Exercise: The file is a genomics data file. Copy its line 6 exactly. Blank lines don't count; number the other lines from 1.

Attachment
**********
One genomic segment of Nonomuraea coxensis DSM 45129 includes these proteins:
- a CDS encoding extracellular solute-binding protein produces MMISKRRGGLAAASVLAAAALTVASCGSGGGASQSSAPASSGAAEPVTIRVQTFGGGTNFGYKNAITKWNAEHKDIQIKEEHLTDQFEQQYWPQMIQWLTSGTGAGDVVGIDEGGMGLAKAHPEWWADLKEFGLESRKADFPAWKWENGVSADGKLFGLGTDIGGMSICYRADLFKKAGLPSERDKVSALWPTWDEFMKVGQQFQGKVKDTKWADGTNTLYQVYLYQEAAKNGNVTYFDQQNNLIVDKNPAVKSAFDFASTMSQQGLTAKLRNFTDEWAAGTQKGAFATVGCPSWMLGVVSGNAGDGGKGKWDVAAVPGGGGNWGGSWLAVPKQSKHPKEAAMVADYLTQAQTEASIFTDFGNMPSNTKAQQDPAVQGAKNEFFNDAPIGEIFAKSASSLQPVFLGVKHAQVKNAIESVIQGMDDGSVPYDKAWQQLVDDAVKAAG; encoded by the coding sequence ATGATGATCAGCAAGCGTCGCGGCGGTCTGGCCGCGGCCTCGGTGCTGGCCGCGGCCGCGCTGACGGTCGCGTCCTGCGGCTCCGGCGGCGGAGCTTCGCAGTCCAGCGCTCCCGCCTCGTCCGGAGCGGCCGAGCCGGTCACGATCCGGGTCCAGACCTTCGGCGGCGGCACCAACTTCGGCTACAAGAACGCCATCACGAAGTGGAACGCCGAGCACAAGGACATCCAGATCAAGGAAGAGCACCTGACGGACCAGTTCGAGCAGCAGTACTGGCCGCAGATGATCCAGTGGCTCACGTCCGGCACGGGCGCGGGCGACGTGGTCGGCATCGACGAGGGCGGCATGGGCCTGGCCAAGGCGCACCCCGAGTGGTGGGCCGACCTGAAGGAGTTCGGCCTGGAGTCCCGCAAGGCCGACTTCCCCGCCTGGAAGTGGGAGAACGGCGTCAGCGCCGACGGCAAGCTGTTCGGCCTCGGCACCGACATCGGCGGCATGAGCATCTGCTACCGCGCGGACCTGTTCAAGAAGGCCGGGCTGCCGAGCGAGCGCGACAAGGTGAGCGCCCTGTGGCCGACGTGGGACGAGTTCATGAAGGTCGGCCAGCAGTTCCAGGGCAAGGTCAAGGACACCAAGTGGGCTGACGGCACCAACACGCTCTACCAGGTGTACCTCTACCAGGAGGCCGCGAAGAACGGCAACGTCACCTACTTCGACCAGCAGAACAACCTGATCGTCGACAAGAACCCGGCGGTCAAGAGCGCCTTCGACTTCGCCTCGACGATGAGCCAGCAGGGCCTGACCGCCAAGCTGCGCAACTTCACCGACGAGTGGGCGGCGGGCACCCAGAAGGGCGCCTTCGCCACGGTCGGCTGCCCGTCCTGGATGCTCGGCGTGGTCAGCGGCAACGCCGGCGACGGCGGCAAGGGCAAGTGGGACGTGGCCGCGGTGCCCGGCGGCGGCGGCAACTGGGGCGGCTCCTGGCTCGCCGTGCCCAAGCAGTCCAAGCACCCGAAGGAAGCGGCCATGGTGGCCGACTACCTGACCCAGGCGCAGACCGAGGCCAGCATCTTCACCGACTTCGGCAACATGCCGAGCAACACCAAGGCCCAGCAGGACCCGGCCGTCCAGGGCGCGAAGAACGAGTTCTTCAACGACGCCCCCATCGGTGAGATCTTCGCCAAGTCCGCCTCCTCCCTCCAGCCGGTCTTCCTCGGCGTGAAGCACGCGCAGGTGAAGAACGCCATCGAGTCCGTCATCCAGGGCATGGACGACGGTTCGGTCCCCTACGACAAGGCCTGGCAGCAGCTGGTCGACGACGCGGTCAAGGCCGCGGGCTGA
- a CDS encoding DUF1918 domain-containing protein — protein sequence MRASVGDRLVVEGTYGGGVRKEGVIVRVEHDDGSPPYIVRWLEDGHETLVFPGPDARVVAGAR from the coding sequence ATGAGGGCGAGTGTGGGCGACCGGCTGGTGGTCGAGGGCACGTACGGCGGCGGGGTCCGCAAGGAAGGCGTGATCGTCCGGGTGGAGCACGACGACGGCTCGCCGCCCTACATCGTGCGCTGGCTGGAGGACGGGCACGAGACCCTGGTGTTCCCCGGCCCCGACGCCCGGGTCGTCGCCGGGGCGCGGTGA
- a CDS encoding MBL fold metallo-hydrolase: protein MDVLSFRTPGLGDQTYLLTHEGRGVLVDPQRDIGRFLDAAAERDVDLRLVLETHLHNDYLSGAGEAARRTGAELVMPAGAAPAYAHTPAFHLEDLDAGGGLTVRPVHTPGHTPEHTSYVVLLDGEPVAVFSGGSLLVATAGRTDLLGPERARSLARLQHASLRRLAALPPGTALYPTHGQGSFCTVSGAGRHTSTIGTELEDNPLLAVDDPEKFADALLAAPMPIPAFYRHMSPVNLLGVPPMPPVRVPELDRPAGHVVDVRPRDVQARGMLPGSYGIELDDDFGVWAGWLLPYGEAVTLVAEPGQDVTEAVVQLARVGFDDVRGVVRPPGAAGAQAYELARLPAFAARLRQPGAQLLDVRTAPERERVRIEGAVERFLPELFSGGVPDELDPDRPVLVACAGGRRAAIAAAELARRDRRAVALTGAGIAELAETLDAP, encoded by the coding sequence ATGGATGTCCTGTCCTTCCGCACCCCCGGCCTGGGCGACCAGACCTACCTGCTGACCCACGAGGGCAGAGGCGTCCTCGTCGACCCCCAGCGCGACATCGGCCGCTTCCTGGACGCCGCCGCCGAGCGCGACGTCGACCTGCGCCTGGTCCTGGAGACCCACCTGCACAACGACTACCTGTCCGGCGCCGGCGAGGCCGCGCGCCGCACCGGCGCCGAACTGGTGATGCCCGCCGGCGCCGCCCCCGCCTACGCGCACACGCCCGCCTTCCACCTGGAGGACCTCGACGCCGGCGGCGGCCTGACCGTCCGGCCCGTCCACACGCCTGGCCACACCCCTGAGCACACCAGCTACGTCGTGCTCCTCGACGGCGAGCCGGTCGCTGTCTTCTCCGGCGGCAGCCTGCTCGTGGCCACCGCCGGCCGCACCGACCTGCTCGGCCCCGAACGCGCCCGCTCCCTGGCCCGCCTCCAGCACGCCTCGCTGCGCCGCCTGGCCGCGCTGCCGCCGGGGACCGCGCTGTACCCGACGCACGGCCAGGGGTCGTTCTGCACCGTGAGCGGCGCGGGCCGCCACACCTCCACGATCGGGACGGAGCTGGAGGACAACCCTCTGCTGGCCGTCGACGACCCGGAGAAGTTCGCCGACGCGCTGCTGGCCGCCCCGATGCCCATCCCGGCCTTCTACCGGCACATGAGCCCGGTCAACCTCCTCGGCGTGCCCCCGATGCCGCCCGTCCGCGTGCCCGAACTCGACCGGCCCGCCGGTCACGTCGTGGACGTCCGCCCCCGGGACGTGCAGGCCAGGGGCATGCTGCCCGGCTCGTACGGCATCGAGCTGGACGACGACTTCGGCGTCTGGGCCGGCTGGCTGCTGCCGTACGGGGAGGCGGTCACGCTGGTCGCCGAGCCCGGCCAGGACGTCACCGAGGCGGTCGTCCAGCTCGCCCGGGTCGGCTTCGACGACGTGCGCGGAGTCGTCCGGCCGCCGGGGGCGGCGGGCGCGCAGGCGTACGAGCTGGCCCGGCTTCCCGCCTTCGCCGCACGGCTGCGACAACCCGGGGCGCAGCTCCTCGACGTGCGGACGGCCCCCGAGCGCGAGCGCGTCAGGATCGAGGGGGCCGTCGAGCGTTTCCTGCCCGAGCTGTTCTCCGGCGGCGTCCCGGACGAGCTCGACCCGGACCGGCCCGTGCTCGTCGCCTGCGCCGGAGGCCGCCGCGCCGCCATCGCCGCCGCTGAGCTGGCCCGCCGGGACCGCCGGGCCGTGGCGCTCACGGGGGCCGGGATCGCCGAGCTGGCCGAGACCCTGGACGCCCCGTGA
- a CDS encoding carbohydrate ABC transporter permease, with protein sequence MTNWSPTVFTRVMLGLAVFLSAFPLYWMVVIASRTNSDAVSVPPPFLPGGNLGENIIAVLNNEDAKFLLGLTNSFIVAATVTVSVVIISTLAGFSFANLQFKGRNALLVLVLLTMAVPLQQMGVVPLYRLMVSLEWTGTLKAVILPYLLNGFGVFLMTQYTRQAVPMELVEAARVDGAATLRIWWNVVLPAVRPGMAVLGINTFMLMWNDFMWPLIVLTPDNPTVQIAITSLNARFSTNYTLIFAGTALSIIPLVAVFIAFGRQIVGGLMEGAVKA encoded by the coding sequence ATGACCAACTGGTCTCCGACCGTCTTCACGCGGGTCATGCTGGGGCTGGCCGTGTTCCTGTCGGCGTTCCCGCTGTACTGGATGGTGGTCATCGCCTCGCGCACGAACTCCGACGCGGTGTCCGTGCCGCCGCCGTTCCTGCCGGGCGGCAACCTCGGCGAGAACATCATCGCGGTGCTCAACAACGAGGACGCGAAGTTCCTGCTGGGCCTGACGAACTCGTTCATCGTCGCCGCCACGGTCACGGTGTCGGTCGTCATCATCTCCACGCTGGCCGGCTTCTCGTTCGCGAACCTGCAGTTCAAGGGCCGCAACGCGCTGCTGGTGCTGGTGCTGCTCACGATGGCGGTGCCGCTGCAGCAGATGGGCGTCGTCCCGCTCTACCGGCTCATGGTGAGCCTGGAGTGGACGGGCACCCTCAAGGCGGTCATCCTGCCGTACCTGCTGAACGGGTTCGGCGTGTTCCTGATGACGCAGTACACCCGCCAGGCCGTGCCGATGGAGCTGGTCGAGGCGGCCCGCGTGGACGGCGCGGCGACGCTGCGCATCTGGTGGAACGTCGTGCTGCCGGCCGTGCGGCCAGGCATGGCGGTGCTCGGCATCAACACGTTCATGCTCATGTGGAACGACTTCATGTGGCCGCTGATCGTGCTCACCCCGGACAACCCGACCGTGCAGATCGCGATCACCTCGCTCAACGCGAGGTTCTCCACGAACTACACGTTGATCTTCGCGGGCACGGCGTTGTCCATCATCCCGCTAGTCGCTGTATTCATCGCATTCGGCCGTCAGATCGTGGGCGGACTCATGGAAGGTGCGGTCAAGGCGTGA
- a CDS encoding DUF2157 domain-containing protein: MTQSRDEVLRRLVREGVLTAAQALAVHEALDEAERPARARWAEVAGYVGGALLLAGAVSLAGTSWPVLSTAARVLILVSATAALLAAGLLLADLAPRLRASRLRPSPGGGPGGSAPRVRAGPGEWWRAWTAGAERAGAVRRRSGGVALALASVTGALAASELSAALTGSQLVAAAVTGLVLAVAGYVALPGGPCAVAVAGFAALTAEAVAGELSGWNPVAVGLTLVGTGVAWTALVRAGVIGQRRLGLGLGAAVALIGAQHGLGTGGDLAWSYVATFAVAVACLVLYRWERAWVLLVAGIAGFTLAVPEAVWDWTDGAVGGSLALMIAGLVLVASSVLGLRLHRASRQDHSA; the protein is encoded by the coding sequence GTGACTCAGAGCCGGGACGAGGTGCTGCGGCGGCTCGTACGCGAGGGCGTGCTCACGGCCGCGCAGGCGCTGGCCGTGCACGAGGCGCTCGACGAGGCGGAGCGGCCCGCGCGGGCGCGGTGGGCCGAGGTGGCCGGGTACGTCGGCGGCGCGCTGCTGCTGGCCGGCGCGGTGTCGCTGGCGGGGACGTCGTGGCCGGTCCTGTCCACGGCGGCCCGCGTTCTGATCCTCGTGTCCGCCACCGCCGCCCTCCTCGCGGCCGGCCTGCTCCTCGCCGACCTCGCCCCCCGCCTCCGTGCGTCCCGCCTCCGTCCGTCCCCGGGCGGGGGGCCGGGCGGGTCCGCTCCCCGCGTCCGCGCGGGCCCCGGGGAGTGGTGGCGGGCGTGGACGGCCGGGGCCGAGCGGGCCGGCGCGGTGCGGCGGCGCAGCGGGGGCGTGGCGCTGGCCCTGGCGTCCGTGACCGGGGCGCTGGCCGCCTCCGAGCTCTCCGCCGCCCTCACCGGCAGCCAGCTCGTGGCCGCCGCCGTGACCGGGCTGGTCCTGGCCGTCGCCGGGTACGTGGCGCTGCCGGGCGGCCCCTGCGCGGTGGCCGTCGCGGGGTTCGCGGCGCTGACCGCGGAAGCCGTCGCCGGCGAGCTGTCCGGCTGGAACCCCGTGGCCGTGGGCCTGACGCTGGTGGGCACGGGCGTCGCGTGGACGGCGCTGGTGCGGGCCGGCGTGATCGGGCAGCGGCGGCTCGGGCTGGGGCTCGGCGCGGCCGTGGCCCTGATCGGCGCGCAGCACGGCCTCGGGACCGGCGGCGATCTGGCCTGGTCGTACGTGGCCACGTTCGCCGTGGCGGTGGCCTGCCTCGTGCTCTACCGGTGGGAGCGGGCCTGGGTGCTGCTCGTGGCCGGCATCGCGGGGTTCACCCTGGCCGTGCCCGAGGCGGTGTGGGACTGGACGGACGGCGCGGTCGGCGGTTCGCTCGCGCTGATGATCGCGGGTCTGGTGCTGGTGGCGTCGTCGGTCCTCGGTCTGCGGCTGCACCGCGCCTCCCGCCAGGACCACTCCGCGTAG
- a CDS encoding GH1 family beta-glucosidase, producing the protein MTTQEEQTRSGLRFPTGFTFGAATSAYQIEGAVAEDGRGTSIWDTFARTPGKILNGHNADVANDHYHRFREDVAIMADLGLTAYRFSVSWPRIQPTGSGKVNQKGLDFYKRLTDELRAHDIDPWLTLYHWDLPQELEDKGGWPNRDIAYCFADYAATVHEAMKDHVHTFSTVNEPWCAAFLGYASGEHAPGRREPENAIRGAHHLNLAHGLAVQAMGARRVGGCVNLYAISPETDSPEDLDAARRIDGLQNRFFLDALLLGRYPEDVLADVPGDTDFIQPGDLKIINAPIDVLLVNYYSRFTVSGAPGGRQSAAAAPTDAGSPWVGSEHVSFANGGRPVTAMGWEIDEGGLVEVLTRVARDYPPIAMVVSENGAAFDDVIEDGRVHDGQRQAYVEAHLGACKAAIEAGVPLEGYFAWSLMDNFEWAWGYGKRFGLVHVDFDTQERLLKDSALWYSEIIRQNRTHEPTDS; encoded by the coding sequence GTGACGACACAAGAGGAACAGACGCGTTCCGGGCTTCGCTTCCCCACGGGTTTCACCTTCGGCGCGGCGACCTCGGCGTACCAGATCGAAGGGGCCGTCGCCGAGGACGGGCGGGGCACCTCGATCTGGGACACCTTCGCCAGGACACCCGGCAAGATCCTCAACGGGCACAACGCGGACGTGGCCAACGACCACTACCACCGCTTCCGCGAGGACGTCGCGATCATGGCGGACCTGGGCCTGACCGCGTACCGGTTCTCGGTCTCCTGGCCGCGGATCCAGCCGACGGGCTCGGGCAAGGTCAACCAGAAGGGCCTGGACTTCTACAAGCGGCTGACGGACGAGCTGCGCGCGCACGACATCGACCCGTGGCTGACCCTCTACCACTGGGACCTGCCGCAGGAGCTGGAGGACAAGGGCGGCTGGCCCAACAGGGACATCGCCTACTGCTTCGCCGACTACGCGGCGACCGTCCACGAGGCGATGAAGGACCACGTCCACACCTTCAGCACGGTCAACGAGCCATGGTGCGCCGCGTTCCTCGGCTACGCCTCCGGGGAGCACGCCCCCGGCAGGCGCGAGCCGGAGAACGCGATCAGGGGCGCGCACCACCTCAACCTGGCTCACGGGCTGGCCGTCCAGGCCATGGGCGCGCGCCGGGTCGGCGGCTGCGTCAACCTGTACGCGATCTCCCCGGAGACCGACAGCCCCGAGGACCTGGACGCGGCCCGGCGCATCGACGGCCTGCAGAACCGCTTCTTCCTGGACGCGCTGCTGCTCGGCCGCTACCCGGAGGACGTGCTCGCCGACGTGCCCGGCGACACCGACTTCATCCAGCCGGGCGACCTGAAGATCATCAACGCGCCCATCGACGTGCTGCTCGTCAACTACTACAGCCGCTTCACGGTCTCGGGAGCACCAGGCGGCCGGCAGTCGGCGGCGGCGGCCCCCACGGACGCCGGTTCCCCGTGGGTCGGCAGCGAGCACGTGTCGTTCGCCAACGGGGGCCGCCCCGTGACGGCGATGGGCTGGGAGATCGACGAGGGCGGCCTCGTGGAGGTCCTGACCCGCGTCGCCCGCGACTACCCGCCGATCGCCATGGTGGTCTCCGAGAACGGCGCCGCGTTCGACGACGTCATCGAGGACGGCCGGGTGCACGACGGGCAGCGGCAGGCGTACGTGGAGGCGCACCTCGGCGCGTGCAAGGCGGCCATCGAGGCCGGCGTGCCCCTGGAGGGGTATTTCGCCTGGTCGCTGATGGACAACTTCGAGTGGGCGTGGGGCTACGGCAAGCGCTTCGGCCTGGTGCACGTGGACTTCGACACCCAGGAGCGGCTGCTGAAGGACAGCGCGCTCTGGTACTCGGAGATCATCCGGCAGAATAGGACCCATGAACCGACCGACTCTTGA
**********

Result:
- a CDS encoding DUF2157 domain-containing protein: MTQSRDEVLRRLVREGVLTAAQALAVHEALDEAERPARARWAEVAGYVGGALLLAGAVSLAGTSWPVLSTAARVLILVSATAALLAAGLLLADLAPRLRASRLRPSPGGGPGGSAPRVRAGPGEWWRAWTAGAERAGAVRRRSGGVALALASVTGALAASELSAALTGSQLVAAAVTGLVLAVAGYVALPGGPCAVAVAGFAALTAEAVAGELSGWNPVAVGLTLVGTGVAWTALVRAGVIGQRRLGLGLGAAVALIGAQHGLGTGGDLAWSYVATFAVAVACLVLYRWERAWVLLVAGIAGFTLAVPEAVWDWTDGAVGGSLALMIAGLVLVASSVLGLRLHRASRQDHSA; the protein is encoded by the coding sequence GTGACTCAGAGCCGGGACGAGGTGCTGCGGCGGCTCGTACGCGAGGGCGTGCTCACGGCCGCGCAGGCGCTGGCCGTGCACGAGGCGCTCGACGAGGCGGAGCGGCCCGCGCGGGCGCGGTGGGCCGAGGTGGCCGGGTACGTCGGCGGCGCGCTGCTGCTGGCCGGCGCGGTGTCGCTGGCGGGGACGTCGTGGCCGGTCCTGTCCACGGCGGCCCGCGTTCTGATCCTCGTGTCCGCCACCGCCGCCCTCCTCGCGGCCGGCCTGCTCCTCGCCGACCTCGCCCCCCGCCTCCGTGCGTCCCGCCTCCGTCCGTCCCCGGGCGGGGGGCCGGGCGGGTCCGCTCCCCGCGTCCGCGCGGGCCCCGGGGAGTGGTGGCGGGCGTGGACGGCCGGGGCCGAGCGGGCCGGCGCGGTGCGGCGGCGCAGCGGGGGCGTGGCGCTGGCCCTGGCGTCCGTGACCGGGGCGCTGGCCGCCTCCGAGCTCTCCGCCGCCCTCACCGGCAGCCAGCTCGTGGCCGCCGCCGTGACCGGGCTGGTCCTGGCCGTCGCCGGGTACGTGGCGCTGCCGGGCGGCCCCTGCGCGGTGGCCGTCGCGGGGTTCGCGGCGCTGACCGCGGAAGCCGTCGCCGGCGAGCTGTCCGGCTGGAACCCCGTGGCCGTGGGCCTGACGCTGGTGGGCACGGGCGTCGCGTGGACGGCGCTGGTGCGGGCCGGCGTGATCGGGCAGCGGCGGCTCGGGCTGGGGCTCGGCGCGGCCGTGGCCCTGATCGGCGCGCAGCACGGCCTCGGGACCGGCGGCGATCTGGCCTGGTCGTACGTGGCCACGTTCGCCGTGGCGGTGGCCTGCCTCGTGCTCTACCGGTGGGAGCGGGCCTGGGTGCTGCTCGTGGCCGGCATCGCGGGGTTCACCCTGGCCGTGCCCGAGGCGGTGTGGGACTGGACGGACGGCGCGGTCGGCGGTTCGCTCGCGCTGATGATCGCGGGTCTGGTGCTGGTGGCGTCGTCGGTCCTCGGTCTGCGGCTGCACCGCGCCTCCCGCCAGGACCACTCCGCGTAG